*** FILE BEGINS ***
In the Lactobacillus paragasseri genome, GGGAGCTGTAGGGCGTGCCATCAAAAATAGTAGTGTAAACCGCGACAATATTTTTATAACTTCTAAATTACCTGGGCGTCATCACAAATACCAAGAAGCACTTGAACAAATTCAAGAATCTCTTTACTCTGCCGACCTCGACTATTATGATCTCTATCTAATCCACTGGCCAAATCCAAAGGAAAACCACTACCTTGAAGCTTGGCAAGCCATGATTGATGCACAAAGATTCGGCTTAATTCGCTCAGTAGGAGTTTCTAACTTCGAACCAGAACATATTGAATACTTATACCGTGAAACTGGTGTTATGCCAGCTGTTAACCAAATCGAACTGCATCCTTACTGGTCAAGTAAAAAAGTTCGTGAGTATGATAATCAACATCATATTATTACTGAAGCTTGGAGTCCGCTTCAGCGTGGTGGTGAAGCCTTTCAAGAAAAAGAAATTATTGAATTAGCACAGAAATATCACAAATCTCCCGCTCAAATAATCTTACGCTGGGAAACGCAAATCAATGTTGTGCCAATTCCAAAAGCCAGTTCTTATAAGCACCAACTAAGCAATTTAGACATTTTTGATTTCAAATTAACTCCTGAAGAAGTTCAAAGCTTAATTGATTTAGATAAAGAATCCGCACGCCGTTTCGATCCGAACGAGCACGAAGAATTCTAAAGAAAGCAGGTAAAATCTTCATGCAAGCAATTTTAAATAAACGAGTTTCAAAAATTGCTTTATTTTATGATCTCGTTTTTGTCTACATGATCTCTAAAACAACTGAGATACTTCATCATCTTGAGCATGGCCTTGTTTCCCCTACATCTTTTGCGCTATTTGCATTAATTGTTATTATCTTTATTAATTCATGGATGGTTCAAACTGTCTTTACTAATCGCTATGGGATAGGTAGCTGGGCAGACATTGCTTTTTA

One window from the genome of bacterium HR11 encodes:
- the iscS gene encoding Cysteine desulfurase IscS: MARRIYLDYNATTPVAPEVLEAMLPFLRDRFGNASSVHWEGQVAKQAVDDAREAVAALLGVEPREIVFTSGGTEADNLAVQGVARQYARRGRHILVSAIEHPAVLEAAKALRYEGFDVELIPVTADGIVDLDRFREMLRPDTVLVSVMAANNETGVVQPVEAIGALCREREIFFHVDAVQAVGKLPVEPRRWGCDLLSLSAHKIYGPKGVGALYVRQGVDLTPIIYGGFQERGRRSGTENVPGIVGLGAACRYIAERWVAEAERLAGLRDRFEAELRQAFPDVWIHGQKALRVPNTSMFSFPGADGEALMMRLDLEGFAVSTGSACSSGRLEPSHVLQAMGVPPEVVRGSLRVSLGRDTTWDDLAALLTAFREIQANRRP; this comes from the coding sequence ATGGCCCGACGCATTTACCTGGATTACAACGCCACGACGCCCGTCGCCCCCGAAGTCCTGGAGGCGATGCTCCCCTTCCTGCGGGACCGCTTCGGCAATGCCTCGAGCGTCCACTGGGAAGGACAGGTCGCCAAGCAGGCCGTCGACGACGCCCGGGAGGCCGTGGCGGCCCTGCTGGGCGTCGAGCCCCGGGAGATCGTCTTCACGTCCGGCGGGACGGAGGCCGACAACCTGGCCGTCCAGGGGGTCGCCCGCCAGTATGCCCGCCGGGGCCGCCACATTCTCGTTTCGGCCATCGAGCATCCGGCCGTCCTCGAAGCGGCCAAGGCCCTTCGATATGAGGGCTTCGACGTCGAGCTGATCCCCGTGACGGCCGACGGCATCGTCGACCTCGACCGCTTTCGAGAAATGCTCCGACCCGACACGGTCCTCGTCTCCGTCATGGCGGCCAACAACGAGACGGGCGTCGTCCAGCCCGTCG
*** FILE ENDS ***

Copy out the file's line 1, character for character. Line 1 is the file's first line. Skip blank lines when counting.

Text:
In the Lactobacillus paragasseri genome, GGGAGCTGTAGGGCGTGCCATCAAAAATAGTAGTGTAAACCGCGACAATATTTTTATAACTTCTAAATTACCTGGGCGTCATCACAAATACCAAGAAGCACTTGAACAAATTCAAGAATCTCTTTACTCTGCCGACCTCGACTATTATGATCTCTATCTAATCCACTGGCCAAATCCAAAGGAAAACCACTACCTTGAAGCTTGGCAAGCCATGATTGATGCACAAAGATTCGGCTTAATTCGCTCAGTAGGAGTTTCTAACTTCGAACCAGAACATATTGAATACTTATACCGTGAAACTGGTGTTATGCCAGCTGTTAACCAAATCGAACTGCATCCTTACTGGTCAAGTAAAAAAGTTCGTGAGTATGATAATCAACATCATATTATTACTGAAGCTTGGAGTCCGCTTCAGCGTGGTGGTGAAGCCTTTCAAGAAAAAGAAATTATTGAATTAGCACAGAAATATCACAAATCTCCCGCTCAAATAATCTTACGCTGGGAAACGCAAATCAATGTTGTGCCAATTCCAAAAGCCAGTTCTTATAAGCACCAACTAAGCAATTTAGACATTTTTGATTTCAAATTAACTCCTGAAGAAGTTCAAAGCTTAATTGATTTAGATAAAGAATCCGCACGCCGTTTCGATCCGAACGAGCACGAAGAATTCTAAAGAAAGCAGGTAAAATCTTCATGCAAGCAATTTTAAATAAACGAGTTTCAAAAATTGCTTTATTTTATGATCTCGTTTTTGTCTACATGATCTCTAAAACAACTGAGATACTTCATCATCTTGAGCATGGCCTTGTTTCCCCTACATCTTTTGCGCTATTTGCATTAATTGTTATTATCTTTATTAATTCATGGATGGTTCAAACTGTCTTTACTAATCGCTATGGGATAGGTAGCTGGGCAGACATTGCTTTTTA